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Thursday, 11 September 1958

Mr CALWELL (Melbourne) .- The Postmaster-General (Mr. Davidson) today presented a report of the Australian Broadcasting Control Board, concerning recommendations which that board had made to him in connexion with the grant of television licences in Brisbane and Adelaide. This Government invited the board ki October, 1957, to hold an inquiry into applications for licences in those two cities. 1 ask honorable members to note that the inquiry commenced in Brisbane on 28th April, 1958. .Long before the Government decided, on 1st 'October, 1957, to invite applications, certain vested interests, in Sydney and Melbourne, particularly, had made their own arrangements at two conferences held in Sydney in April ,and May, 1957, beating the gun by several months, on the type of licence that was to be granted and on the co-operation that was to exist between all the applicants. In effect, before the board commenced any inquiries at all, the vested interests that were after these two licences had decided to try and create a monopoly.

The board presented its report on 25th July this year, nearly two months ago. The Minister was absent for a period through illness, but the Government had the report in its hands and knew of the recommendation as to the grant of licences in each of the two cities. Three applications, all from newspaper, radio manufacturing, and television manufacturing interests were submitted. Nobody else put in an application. There were no other applicants because, after the experiences associated with the granting of licences in Sydney and Melbourne, it was obvious that the board would not be interested in other applications. There were three applications for each city, and the interests concerned expected that two licences would be granted in each city. According to the report the board recommended -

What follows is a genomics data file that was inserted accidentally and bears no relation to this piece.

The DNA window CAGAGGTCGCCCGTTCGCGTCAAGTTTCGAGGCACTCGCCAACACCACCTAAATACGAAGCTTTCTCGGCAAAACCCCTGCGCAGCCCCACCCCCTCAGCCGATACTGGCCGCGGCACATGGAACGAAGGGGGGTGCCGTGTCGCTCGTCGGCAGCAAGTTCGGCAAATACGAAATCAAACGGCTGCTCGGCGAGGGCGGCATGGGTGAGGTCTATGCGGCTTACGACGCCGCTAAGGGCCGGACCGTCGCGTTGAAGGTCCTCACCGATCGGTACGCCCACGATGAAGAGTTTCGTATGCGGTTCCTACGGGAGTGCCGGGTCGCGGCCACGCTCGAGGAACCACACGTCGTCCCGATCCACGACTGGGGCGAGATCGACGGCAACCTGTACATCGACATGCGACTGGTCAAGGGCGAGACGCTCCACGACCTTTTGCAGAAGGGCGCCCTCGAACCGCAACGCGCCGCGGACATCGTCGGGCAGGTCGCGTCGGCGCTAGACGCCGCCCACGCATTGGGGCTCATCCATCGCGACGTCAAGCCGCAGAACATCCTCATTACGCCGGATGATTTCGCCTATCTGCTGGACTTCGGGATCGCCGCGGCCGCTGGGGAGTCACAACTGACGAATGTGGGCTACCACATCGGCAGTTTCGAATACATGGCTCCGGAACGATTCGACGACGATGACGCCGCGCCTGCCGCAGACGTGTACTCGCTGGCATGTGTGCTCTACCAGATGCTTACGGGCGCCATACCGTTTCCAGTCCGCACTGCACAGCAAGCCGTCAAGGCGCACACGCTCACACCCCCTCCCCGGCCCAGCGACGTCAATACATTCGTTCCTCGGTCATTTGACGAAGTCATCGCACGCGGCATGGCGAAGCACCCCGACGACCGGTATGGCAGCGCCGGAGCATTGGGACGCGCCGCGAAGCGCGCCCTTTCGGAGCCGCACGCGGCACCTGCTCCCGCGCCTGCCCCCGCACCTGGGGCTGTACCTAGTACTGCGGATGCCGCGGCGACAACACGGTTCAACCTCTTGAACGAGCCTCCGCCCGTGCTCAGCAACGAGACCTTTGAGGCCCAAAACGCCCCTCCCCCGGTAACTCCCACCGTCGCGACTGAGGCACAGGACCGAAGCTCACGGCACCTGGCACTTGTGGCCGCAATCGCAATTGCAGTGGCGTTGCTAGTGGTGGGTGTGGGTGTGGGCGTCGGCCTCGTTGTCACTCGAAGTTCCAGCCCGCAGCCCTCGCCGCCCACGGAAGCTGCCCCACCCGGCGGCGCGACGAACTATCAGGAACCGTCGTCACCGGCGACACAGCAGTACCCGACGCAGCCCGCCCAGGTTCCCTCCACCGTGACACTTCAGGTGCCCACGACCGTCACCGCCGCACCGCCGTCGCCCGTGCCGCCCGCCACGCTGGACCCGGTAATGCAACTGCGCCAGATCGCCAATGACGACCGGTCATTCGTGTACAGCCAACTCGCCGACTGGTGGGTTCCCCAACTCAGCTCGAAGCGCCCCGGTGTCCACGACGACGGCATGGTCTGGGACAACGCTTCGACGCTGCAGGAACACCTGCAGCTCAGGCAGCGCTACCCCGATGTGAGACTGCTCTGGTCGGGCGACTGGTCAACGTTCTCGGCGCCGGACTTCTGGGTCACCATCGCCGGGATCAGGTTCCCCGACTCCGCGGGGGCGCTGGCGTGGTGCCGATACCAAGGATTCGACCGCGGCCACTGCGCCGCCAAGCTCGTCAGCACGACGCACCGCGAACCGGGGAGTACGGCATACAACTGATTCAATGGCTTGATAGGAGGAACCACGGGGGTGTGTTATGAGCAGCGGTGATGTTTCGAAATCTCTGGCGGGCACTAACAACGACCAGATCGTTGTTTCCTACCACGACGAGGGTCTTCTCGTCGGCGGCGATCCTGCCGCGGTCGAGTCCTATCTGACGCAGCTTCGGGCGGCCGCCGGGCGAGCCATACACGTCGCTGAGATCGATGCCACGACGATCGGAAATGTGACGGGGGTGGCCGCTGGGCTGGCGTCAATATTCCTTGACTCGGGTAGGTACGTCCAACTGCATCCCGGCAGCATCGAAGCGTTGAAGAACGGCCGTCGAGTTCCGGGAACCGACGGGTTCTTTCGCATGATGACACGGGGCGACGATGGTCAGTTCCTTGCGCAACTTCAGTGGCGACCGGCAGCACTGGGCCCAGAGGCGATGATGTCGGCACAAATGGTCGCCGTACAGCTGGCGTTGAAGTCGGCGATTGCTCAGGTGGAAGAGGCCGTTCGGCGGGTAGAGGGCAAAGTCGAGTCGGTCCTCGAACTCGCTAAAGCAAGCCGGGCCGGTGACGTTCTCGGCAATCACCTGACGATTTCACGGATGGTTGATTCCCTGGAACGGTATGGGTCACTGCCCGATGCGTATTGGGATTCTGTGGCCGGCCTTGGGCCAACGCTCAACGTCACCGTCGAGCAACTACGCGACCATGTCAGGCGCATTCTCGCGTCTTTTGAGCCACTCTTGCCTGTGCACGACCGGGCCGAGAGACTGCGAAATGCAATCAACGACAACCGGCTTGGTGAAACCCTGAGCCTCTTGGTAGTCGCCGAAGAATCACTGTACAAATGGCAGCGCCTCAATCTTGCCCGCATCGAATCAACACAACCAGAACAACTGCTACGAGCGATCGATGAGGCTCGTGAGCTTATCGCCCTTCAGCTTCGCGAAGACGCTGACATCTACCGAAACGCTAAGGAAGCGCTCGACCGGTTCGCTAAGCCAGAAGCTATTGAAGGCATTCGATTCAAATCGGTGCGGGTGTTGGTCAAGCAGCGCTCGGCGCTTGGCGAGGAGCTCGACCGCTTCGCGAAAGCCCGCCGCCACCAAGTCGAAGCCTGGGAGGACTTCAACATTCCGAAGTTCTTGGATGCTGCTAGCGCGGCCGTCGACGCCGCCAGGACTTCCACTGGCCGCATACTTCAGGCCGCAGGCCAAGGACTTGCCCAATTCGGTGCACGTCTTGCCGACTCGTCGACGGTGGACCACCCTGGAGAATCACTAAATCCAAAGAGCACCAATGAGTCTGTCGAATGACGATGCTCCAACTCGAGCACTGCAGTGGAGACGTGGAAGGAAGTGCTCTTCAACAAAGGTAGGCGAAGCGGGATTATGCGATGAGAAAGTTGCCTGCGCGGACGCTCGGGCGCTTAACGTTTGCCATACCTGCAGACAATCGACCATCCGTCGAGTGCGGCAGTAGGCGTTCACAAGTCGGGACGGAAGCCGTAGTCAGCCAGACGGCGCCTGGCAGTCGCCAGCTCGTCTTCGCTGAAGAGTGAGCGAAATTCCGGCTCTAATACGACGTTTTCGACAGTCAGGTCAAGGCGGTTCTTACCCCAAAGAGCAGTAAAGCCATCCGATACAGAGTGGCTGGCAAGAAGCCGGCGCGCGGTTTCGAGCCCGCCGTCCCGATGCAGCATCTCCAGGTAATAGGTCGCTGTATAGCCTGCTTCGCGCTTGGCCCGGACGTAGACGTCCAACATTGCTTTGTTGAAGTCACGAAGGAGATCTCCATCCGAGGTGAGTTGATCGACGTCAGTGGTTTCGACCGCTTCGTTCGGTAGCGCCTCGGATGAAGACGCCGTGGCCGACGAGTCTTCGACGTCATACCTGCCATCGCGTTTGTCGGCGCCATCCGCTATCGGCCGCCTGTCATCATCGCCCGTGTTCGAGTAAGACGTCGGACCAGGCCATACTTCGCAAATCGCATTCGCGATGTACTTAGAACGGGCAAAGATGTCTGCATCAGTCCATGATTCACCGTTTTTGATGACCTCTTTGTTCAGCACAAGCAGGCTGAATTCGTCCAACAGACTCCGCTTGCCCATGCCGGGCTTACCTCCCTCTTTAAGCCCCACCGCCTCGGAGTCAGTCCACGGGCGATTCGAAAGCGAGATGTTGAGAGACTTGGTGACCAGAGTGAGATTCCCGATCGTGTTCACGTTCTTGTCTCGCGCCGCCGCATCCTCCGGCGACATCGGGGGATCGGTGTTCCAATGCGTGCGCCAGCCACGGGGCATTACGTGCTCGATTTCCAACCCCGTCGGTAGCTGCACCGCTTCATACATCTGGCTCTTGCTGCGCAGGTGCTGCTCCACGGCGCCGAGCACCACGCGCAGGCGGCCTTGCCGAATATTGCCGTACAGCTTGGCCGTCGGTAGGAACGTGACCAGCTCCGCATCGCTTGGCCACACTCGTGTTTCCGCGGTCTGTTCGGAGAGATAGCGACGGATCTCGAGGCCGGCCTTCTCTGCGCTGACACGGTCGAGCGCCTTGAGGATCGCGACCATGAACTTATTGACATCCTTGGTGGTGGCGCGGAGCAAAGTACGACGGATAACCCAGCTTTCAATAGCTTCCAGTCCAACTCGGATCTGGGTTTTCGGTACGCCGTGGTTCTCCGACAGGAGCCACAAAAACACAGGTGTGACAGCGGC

(1)   That fresh applications be invited for one licence for a commercial television station in Brisbane and for one licence in Adelaide;

(2)   That in the selection of a licensee in either city, so far as practicable, the company will be preferred which is able to demonstrate that it is substantially locally owned and is not controlled in any way by any of the companies holding the licences for existing stations or significant shareholders in these companies; and